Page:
World Tourism Day 2020: Date, history, significance and celebrations amid Covid-19 – travel

If there is one sector which has heavily borne the brunt of coronavirus in all the countries and washed out a massive chunk of their economy, it is the tourism industry. This year, World Tourism Day not only highlights travel sector’s importance in preserving and promoting culture and heritage all around the world but also presents an opportunity to rethink tourism industry’s future.

Through its social, cultural, political and economic value, the tourism sector contributes to the sustainable development goals. It can also help advance global cooperation beyond the pandemic in current times by bringing people together and promoting solidarity and trust.

About 100 to 120 million direct tourism jobs are at risk as per the data from the UN World Tourism Organization (UNWTO). A more sustainable and inclusive tourism sector in crucial given the loss of 1.5 to 2.8 per cent of global GDP has been forecasted by the UN Conference on Trade and Development (UNCTAD).

Date and history

Ever since 1980, World Tourism Day is celebrated annually across the world on September 27. It was on this day in 1970 when the Statutes of the UNWTO were adopted which are considered a milestone in global tourism. UNWTO celebrated the first World Tourism Day as an international observance on September 27, 1980.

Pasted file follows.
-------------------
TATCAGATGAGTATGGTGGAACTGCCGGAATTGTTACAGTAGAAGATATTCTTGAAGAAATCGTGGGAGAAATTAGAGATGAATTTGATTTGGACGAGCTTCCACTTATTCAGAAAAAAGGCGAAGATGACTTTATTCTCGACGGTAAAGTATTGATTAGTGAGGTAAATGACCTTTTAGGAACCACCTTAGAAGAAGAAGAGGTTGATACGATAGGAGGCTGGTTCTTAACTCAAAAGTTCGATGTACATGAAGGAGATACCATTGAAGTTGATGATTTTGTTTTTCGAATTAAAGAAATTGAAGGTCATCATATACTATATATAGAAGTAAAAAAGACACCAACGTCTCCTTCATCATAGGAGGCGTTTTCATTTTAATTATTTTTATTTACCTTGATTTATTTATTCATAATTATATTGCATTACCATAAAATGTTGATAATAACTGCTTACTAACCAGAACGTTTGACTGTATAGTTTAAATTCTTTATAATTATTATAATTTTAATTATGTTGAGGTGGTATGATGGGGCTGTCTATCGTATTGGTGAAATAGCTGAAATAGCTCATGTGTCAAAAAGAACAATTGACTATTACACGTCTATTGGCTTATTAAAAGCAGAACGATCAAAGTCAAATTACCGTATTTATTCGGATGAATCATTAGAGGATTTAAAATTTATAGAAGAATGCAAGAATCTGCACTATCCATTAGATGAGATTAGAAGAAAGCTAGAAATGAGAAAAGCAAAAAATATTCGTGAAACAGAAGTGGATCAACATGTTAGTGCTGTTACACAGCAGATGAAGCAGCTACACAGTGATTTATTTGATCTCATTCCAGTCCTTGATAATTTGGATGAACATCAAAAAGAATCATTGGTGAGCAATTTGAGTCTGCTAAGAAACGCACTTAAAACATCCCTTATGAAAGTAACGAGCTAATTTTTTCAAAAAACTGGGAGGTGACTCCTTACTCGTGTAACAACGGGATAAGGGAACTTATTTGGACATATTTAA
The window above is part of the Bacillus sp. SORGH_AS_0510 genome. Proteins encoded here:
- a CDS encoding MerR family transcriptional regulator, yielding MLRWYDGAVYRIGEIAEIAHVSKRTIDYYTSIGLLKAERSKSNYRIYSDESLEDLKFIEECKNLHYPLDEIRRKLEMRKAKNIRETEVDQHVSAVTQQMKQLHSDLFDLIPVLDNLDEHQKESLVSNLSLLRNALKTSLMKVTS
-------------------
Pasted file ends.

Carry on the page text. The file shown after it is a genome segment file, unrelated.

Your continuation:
Significance

The purpose of this day is to raise awareness on the important of tourism in affecting the social, cultural, political and economic values of international community. In current times, it is important to raise awareness about the tourism sector given that 90% of World Heritages Sites closed as a result of the pandemic and young people in rural communities are three times more likely to be unemployed.

However, domestic tourism is expected to return before international tourism, as per UNWTO foresight. This could benefit rural communities if managed well.

Theme and celebrations amid Covid-19

The theme for World Tourism Day 2020 is “Tourism and Rural Development” as countries across the world depend on the sector to drive recovery. This year will celebrate the importance of tourism in providing jobs and opportunity, mostly for women and youth, in rural as well as big cities and in preserving cultural and natural heritage all around the world apart from being a leading employer and economic pillar.

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